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A cryogenic LNG storage tank in Mt. Hayes, B.C.CHAD HIPOLITO/The Globe and Mail

Setting the tax rules for the province's fledgling liquefied natural gas industry has turned into a more time-consuming and complex process than the B.C. government originally thought.

B.C. Natural Gas Development Minister Rich Coleman said on Tuesday that government officials are being sensitive to the need for globally competitive tax rates on exports of LNG.

Mr. Coleman said consultations with companies that want to ship LNG abroad are winding down, and the government has a better appreciation for the need to nurture the nascent industry while reaping benefits for the province through energy taxation.

"I have never come across a file that is quite as complex as this," he said in a conference call. "We got into pretty detailed conversations on all the technical aspects that affect the cost competitiveness worldwide."

Mr. Coleman made the comments two days before Premier Christy Clark kicks off a trade mission to strengthen ties with Asian energy investors. More than 180 people will leave Vancouver on Thursday for Beijing. Other stops will include Seoul and Tokyo.

While Mr. Coleman indicated last month that details of the tax rates on LNG exports would be released by the end of November, he now says more time is needed to sort out a complicated fiscal structure that must take into account companies' business models.

He emphasized that the tax details will be released long before companies make final investment decisions on their proposals to build multibillion-dollar LNG terminals. In one scenario, a fiscal framework would be in place by the end of this year and then details ironed out and publicly announced in next February's provincial budget.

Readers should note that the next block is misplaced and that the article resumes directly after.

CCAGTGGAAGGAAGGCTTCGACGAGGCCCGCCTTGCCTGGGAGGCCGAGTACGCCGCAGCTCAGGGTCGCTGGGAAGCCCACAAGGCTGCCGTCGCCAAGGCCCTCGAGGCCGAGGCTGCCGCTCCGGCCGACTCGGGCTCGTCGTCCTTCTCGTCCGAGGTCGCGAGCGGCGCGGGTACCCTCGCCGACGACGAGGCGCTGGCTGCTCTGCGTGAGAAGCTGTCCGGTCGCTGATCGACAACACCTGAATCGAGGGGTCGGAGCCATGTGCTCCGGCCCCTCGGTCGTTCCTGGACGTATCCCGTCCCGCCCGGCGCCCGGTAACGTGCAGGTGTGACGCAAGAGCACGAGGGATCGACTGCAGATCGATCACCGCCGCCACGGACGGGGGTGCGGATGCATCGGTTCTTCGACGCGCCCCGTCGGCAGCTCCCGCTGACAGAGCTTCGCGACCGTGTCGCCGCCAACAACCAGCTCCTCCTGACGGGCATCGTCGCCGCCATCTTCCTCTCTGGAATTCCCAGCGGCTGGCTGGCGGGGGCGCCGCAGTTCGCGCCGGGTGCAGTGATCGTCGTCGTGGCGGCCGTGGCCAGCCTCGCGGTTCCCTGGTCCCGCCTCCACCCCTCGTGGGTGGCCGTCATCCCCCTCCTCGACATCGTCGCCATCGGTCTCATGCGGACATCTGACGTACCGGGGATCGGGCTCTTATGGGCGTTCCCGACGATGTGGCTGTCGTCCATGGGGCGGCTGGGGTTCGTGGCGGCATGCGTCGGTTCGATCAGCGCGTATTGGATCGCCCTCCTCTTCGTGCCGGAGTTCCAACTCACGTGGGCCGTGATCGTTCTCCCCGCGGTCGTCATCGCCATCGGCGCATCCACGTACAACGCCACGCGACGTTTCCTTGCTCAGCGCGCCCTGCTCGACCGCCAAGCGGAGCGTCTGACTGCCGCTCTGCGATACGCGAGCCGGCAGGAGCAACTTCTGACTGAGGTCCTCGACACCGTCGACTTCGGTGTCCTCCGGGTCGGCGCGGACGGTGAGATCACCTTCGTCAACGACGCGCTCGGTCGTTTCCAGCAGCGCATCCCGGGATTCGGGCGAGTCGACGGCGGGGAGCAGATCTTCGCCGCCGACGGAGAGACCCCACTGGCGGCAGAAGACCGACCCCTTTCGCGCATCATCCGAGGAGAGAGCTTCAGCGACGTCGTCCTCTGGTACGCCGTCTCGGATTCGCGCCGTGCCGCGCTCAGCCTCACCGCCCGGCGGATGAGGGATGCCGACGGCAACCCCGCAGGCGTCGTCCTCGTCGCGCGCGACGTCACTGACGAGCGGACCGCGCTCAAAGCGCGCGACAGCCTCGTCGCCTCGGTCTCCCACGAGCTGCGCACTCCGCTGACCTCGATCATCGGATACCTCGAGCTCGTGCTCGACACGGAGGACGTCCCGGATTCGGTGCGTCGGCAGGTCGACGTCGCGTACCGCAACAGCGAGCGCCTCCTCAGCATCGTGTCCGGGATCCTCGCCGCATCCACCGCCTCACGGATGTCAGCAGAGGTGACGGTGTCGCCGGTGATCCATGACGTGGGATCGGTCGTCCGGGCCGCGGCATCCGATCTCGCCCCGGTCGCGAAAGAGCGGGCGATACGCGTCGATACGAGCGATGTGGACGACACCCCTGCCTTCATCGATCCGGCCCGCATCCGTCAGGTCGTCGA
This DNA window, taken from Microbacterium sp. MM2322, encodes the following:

Several companies are aiming to make their decisions by the end of 2014.

The formula for tax rates will be crucial, but not the only component for companies to consider, said Geoff Morrison, manager of B.C. operations for the Canadian Association of Petroleum Producers.

"Certainty is always desirable, but so is getting it right," he said. "If it takes a little longer, good. Getting it right is fundamentally important."

LNG proponents are reviewing a broad range of issues such as taxation, constructing natural gas pipelines through challenging terrain, and building LNG export terminals, Mr. Morrison said.

At least 10 joint ventures have proposals for building LNG terminals near Kitimat, Prince Rupert and Grassy Point, but industry experts say there is only room for three or four projects at most.